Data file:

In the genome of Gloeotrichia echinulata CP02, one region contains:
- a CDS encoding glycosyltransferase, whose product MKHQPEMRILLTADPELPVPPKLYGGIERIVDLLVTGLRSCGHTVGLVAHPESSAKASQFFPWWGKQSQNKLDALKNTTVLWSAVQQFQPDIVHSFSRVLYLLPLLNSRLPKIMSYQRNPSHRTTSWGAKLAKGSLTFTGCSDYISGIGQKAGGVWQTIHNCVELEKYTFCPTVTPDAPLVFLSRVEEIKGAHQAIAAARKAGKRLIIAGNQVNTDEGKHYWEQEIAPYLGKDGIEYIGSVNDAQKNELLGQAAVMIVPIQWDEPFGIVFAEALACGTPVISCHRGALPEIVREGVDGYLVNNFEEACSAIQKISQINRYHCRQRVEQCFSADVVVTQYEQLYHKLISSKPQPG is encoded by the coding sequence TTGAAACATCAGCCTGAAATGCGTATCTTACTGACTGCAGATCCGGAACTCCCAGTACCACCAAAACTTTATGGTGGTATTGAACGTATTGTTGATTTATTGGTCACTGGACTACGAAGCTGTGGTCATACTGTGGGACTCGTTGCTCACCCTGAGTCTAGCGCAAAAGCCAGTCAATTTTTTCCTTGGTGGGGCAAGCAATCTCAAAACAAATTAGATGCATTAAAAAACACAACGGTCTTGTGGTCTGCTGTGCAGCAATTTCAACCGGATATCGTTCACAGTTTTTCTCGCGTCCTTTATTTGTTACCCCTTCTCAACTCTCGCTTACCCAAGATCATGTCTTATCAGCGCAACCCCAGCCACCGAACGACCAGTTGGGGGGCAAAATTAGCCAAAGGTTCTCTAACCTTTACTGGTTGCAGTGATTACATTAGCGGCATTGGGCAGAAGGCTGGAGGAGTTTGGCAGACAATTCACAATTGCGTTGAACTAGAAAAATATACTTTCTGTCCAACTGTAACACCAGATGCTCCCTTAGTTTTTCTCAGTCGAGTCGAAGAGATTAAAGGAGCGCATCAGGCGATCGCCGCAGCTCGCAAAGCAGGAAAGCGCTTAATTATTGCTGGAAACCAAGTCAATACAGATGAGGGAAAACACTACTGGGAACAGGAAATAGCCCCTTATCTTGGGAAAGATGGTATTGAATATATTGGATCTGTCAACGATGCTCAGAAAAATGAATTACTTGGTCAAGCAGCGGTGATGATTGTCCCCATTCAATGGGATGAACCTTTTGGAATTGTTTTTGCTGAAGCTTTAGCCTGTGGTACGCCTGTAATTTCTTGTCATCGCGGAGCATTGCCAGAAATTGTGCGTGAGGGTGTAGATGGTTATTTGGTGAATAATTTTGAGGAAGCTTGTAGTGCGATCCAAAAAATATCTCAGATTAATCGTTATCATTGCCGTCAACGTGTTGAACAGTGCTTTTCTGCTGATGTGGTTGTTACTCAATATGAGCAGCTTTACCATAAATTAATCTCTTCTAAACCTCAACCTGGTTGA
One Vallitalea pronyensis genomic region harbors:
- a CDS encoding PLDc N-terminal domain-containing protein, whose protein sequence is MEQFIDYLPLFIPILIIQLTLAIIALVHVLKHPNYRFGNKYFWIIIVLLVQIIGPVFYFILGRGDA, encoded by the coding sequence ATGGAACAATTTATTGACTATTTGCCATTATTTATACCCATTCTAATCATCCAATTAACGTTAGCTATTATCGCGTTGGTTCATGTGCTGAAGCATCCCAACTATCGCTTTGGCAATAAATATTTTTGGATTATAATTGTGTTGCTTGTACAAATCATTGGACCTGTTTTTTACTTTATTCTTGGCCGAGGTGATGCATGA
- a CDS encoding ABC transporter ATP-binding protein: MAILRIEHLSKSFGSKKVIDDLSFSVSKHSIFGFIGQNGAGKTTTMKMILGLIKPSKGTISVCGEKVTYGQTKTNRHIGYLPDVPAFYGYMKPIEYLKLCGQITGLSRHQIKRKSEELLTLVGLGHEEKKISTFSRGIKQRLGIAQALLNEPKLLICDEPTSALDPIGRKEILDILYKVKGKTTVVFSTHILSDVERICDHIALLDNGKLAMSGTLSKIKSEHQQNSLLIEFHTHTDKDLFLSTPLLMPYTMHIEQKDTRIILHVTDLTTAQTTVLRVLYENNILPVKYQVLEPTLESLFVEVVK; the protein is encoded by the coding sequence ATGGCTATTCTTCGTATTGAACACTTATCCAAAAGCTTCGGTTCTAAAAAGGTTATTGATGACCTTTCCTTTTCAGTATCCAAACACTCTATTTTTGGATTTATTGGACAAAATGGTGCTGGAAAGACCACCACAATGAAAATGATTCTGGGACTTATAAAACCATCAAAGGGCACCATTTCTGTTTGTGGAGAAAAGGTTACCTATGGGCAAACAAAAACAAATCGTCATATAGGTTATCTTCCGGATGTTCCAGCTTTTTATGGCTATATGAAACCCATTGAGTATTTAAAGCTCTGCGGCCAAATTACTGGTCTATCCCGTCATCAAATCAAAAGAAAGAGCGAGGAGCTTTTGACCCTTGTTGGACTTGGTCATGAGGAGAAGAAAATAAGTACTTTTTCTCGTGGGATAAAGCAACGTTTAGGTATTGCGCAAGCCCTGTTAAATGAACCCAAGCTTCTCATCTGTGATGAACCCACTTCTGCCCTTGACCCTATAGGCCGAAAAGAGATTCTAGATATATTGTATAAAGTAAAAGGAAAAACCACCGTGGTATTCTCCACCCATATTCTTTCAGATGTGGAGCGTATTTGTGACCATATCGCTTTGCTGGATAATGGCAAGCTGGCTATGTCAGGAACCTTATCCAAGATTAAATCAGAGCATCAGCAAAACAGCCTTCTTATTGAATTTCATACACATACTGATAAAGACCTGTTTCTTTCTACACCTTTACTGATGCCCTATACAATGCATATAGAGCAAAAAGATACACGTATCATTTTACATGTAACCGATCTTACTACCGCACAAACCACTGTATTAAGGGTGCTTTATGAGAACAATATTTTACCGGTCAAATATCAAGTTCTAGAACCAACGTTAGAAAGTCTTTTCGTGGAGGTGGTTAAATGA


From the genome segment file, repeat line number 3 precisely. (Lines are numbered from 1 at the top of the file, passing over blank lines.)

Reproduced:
One Vallitalea pronyensis genomic region harbors: